Where's your allegiance? And mine.

Thursday, July 3, 2008

The story of Turtle and Giraffe

Listening to a conversation between Sam and Caleb in the car tonight:
(They had brought along a giraffe and a turtle - some new toys from Miss Leah)

Caleb: "Turtle, what did you do with your birthday money?"
Sam: "I spent it on sand spots."
Sam: "Giraffe! Did you get a lot of birthday money?"
Caleb: "Yeah, but I threw it away because I was too old because I became a daddy."
Sam: "Well, do you buy things at the store?"
Caleb: "Yeah."
Sam: "Then what do you use for money if you threw it all away?"
Caleb: "Different stuff."
Sam: "You're not an old daddy."
Caleb: "Yes I am."
Sam: "No you're not! Giraffe, you're an old woman rocking in a rocking chair and crying because you're going to die!"
Caleb: "No, I'm an old daddy. A very very old daddy. I'm five!"
Sam: "That's not old!"
Caleb: "Yes it is!"
Noah: "Heh, heh, heh!!" (Deep-throated chuckle)
Sam: "You're one million!"
Sam: "Giraffe, look out the window, quick! I see Wendy, and John and Michael."
Noah: "Heh, heh, heh!!"
Sam: "Giraffe!"
Sam: "Giraffe!"
Sam: "Caleb!"
Caleb: "What?"
Sam: "Get giraffe for me."
Caleb: "I can't. He's dead in his cave."
Sam: "Well, my turtle's Jesus and he's going to resurrect him from the dead."
Caleb: "No, he's dead `cause he's very very old."
Sam: "So? Jesus can heal him."

This is about all the conversation I can recall. Food for thought.

Wednesday, July 2, 2008

The best seat in the house

I was rearranging things on the entryway wall to make room for our large framed picture of the boys we recently got back from Flash Photography. One of the things I moved was a cross with the words to the hymn "Amazing Grace" written on it's surface. As I was positioning it to be hung on its new wall, I noticed that it would now be hanging above the "naughty chair"! Well, I hope that will be a good reminder, both for me and for the kids, that God's grace is great and mine should be too!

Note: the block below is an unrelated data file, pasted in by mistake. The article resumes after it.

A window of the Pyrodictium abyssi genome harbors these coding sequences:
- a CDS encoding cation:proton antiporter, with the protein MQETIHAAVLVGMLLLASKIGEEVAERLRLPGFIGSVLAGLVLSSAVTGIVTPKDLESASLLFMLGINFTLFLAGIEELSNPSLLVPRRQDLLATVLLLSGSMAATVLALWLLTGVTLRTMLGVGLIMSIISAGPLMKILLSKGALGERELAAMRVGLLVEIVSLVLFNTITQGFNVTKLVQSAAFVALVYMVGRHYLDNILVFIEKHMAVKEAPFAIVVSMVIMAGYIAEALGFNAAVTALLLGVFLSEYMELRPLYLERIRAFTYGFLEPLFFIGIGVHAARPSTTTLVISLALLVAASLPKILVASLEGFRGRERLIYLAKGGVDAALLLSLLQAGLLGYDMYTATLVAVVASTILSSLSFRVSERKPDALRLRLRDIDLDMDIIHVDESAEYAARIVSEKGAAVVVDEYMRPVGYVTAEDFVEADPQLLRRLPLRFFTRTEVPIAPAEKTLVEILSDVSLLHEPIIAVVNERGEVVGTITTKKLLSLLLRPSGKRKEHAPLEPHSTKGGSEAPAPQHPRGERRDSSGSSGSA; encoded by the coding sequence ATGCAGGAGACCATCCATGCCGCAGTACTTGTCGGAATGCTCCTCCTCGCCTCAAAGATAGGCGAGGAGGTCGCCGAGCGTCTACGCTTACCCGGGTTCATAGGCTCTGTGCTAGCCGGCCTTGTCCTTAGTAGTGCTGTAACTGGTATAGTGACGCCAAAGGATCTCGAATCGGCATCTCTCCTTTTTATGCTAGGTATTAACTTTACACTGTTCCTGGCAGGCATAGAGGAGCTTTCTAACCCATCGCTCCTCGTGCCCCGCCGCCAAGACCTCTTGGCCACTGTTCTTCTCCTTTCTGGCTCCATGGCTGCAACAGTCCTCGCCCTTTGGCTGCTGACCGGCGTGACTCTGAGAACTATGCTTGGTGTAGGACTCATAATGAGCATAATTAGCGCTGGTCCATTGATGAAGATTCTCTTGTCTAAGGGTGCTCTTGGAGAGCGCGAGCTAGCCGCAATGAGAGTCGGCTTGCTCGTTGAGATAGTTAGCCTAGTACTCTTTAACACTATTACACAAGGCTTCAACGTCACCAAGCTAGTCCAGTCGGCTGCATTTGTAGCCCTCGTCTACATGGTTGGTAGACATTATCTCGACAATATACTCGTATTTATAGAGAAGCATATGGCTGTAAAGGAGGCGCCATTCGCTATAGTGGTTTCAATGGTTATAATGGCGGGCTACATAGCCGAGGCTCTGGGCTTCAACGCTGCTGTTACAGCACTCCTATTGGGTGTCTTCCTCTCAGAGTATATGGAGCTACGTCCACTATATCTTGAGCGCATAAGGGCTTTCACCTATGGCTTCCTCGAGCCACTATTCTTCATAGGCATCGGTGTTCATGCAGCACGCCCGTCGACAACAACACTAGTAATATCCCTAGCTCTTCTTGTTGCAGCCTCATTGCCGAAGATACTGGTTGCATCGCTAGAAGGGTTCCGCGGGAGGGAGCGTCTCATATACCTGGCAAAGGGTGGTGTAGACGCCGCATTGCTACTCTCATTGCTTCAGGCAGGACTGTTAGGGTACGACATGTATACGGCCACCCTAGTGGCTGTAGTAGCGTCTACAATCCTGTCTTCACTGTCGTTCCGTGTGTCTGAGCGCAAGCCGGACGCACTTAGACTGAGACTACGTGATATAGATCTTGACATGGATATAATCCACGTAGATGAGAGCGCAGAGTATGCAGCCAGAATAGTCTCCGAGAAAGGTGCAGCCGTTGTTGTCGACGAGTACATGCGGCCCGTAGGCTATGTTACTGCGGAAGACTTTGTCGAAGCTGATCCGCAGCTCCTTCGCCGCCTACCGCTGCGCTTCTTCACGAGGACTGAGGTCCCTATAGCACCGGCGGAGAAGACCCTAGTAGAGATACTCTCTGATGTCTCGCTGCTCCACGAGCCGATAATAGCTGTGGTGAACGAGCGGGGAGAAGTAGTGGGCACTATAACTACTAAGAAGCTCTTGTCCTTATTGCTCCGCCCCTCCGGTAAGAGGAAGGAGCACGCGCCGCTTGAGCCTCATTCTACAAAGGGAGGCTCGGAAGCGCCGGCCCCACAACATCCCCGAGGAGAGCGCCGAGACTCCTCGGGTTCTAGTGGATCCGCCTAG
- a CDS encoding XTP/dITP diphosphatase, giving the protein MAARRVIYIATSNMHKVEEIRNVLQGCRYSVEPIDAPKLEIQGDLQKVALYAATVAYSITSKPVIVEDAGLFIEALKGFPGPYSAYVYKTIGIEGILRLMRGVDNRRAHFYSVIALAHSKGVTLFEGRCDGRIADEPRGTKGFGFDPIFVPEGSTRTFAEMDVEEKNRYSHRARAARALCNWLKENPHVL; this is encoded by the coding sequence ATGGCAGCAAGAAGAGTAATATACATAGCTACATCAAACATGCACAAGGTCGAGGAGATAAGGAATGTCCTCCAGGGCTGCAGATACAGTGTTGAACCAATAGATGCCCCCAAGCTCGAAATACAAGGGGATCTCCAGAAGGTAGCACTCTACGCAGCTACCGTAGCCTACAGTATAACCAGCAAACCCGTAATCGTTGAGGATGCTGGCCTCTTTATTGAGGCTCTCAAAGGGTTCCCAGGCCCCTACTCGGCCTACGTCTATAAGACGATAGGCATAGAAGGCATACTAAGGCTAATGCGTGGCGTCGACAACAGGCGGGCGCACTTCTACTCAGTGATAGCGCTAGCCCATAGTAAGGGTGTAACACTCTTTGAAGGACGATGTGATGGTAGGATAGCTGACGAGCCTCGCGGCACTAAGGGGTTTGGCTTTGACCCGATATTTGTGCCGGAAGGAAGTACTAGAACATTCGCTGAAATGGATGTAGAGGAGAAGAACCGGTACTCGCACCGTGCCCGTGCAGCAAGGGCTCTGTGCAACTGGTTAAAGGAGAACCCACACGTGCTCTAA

Tuesday, July 1, 2008

To market, to market...

I had to go grocery shopping today with the boys. I was determined not to get angry at them, especially since they were well on their way to full-blown obnoxious as we were heading out the door.
Several things were helpful:
I gave them each items to be on the lookout for.
I bribed them with promises of the free cookie at the end of the trip if they were good.
Spoiler: The only one that got a cookie was Noah.

Here we have the trip divided into two obvious categories:

The bad - By the time we were halfway down the first aisle, they were already starting to pick things up and ask if we could get them.
The good - for the first three aisles the bribe of the cookie actually worked.
The bad - Sam squatted down and growled at a mother with a two-year-old and a newborn as she tried and failed to slip past us.
The good - Noah was happily gazing at all the different kinds of crackers and saying "gack-ah".
The bad - Sam would swing around with his arms outstretched and nearly belted a poor woman (not the same one, thank goodness!).
The good - When Noah got his cookie, we still had about 10 minutes of shopping to do, but he was content and kept saying ""
The bad - By aisle four, Sam and Caleb both lost their cookies for continued ignoring of rules such as "Don't push the cart until I'm ready" and "No running in the aisles!"
The good - uh....
The bad - Caleb shrieked "Don't leave me!!" twice when I was merely going a bit further down the aisle as he was getting some cereal.
The good - oh yeah, when it came time to check out, the boys were anxious to help in putting the food on the belt and then bagging it for me. We actually got quite a system going. Sam would get the can off the belt, hand it to Caleb, then hand it to Mom. Meanwhile, Noah was busy getting every cookie crumb into his mouth off his fingers.
The bad - the food we so carefully put on the belt, with the heavy stuff in front and the "squishables" in back was squished anyway when the boys found that red button at the end and pushed it until EVERYTHING was within arms reach. Now we just have to stick a straw through the banana peel and suck it out.
The good - we finally arrived home, Sam and Caleb decided they didn't want to play outside, I was free to make lunch, and now they're all asleep.